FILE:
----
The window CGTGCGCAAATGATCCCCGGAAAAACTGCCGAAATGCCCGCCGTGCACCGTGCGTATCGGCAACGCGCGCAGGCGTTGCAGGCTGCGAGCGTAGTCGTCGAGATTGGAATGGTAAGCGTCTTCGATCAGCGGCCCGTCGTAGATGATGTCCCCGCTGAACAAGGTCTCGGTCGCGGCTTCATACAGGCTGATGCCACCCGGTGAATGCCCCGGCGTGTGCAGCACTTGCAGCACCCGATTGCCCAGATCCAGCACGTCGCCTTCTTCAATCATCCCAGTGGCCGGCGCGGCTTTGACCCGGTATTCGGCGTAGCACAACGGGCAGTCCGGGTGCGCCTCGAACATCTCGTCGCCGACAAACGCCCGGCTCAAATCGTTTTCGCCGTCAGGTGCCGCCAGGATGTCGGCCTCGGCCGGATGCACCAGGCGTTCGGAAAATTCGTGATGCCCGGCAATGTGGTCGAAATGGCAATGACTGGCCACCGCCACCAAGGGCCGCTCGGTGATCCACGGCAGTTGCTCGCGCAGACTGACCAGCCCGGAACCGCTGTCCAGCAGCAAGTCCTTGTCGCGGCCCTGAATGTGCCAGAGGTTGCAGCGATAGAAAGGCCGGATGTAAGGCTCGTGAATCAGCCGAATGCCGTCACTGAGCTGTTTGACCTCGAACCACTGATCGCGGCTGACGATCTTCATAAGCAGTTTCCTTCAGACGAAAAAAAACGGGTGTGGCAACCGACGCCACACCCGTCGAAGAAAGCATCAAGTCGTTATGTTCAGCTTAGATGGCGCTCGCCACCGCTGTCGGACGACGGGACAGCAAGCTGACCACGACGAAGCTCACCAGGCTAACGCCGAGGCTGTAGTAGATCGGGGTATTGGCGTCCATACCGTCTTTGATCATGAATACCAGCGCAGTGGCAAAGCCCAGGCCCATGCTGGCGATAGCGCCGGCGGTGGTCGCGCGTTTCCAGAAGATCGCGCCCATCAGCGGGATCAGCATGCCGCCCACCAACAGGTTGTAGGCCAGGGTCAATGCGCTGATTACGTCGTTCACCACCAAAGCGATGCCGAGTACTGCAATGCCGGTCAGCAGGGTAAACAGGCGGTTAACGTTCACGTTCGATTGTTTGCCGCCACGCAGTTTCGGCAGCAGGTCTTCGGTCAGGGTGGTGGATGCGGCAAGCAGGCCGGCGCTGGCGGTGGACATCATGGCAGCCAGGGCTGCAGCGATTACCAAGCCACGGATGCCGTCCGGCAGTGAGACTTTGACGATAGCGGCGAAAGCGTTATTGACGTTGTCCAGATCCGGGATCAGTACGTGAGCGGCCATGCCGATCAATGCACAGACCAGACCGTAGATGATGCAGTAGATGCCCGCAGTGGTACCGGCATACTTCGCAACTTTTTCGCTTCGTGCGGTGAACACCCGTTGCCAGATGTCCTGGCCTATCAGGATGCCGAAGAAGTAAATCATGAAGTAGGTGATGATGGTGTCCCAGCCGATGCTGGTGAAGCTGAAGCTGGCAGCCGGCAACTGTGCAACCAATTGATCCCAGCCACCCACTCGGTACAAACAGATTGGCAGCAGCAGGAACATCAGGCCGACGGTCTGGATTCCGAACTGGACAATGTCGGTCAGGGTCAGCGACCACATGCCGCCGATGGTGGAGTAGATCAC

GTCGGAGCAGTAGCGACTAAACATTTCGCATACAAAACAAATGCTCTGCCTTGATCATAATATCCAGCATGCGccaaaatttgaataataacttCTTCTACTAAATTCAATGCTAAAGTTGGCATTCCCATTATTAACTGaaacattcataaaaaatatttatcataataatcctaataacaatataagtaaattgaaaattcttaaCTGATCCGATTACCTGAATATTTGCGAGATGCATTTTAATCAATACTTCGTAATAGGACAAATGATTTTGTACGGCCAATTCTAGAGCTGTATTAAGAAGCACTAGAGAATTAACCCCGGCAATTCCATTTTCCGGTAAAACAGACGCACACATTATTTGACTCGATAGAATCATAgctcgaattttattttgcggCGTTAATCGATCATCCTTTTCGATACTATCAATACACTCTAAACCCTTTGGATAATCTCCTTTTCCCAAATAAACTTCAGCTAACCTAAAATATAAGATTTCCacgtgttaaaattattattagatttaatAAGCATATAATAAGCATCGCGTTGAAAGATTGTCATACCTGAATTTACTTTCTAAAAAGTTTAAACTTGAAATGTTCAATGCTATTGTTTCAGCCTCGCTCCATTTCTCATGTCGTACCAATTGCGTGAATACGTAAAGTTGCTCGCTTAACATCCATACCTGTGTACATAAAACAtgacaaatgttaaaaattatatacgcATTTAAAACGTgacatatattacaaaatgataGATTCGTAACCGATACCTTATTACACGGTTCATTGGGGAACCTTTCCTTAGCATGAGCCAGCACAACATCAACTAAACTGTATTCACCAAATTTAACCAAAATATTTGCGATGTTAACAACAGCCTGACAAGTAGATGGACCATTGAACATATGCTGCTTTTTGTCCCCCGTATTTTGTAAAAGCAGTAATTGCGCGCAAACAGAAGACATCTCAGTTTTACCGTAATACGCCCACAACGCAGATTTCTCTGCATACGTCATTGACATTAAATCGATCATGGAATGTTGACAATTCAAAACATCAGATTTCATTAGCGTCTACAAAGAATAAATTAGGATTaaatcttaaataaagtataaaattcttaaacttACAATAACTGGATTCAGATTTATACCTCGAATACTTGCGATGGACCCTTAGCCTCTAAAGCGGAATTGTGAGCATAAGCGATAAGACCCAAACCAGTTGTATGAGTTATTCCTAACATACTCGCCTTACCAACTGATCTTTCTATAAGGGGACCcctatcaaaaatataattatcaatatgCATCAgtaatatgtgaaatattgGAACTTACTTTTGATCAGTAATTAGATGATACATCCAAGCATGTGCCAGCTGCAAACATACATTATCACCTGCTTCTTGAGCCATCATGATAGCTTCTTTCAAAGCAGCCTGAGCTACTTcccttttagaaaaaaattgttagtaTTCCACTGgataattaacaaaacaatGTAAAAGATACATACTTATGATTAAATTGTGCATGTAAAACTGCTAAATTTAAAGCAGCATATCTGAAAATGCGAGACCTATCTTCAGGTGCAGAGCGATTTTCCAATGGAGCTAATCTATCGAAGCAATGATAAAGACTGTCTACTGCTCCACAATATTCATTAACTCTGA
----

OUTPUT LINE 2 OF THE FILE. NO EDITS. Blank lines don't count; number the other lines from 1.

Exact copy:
GTCGGAGCAGTAGCGACTAAACATTTCGCATACAAAACAAATGCTCTGCCTTGATCATAATATCCAGCATGCGccaaaatttgaataataacttCTTCTACTAAATTCAATGCTAAAGTTGGCATTCCCATTATTAACTGaaacattcataaaaaatatttatcataataatcctaataacaatataagtaaattgaaaattcttaaCTGATCCGATTACCTGAATATTTGCGAGATGCATTTTAATCAATACTTCGTAATAGGACAAATGATTTTGTACGGCCAATTCTAGAGCTGTATTAAGAAGCACTAGAGAATTAACCCCGGCAATTCCATTTTCCGGTAAAACAGACGCACACATTATTTGACTCGATAGAATCATAgctcgaattttattttgcggCGTTAATCGATCATCCTTTTCGATACTATCAATACACTCTAAACCCTTTGGATAATCTCCTTTTCCCAAATAAACTTCAGCTAACCTAAAATATAAGATTTCCacgtgttaaaattattattagatttaatAAGCATATAATAAGCATCGCGTTGAAAGATTGTCATACCTGAATTTACTTTCTAAAAAGTTTAAACTTGAAATGTTCAATGCTATTGTTTCAGCCTCGCTCCATTTCTCATGTCGTACCAATTGCGTGAATACGTAAAGTTGCTCGCTTAACATCCATACCTGTGTACATAAAACAtgacaaatgttaaaaattatatacgcATTTAAAACGTgacatatattacaaaatgataGATTCGTAACCGATACCTTATTACACGGTTCATTGGGGAACCTTTCCTTAGCATGAGCCAGCACAACATCAACTAAACTGTATTCACCAAATTTAACCAAAATATTTGCGATGTTAACAACAGCCTGACAAGTAGATGGACCATTGAACATATGCTGCTTTTTGTCCCCCGTATTTTGTAAAAGCAGTAATTGCGCGCAAACAGAAGACATCTCAGTTTTACCGTAATACGCCCACAACGCAGATTTCTCTGCATACGTCATTGACATTAAATCGATCATGGAATGTTGACAATTCAAAACATCAGATTTCATTAGCGTCTACAAAGAATAAATTAGGATTaaatcttaaataaagtataaaattcttaaacttACAATAACTGGATTCAGATTTATACCTCGAATACTTGCGATGGACCCTTAGCCTCTAAAGCGGAATTGTGAGCATAAGCGATAAGACCCAAACCAGTTGTATGAGTTATTCCTAACATACTCGCCTTACCAACTGATCTTTCTATAAGGGGACCcctatcaaaaatataattatcaatatgCATCAgtaatatgtgaaatattgGAACTTACTTTTGATCAGTAATTAGATGATACATCCAAGCATGTGCCAGCTGCAAACATACATTATCACCTGCTTCTTGAGCCATCATGATAGCTTCTTTCAAAGCAGCCTGAGCTACTTcccttttagaaaaaaattgttagtaTTCCACTGgataattaacaaaacaatGTAAAAGATACATACTTATGATTAAATTGTGCATGTAAAACTGCTAAATTTAAAGCAGCATATCTGAAAATGCGAGACCTATCTTCAGGTGCAGAGCGATTTTCCAATGGAGCTAATCTATCGAAGCAATGATAAAGACTGTCTACTGCTCCACAATATTCATTAACTCTGA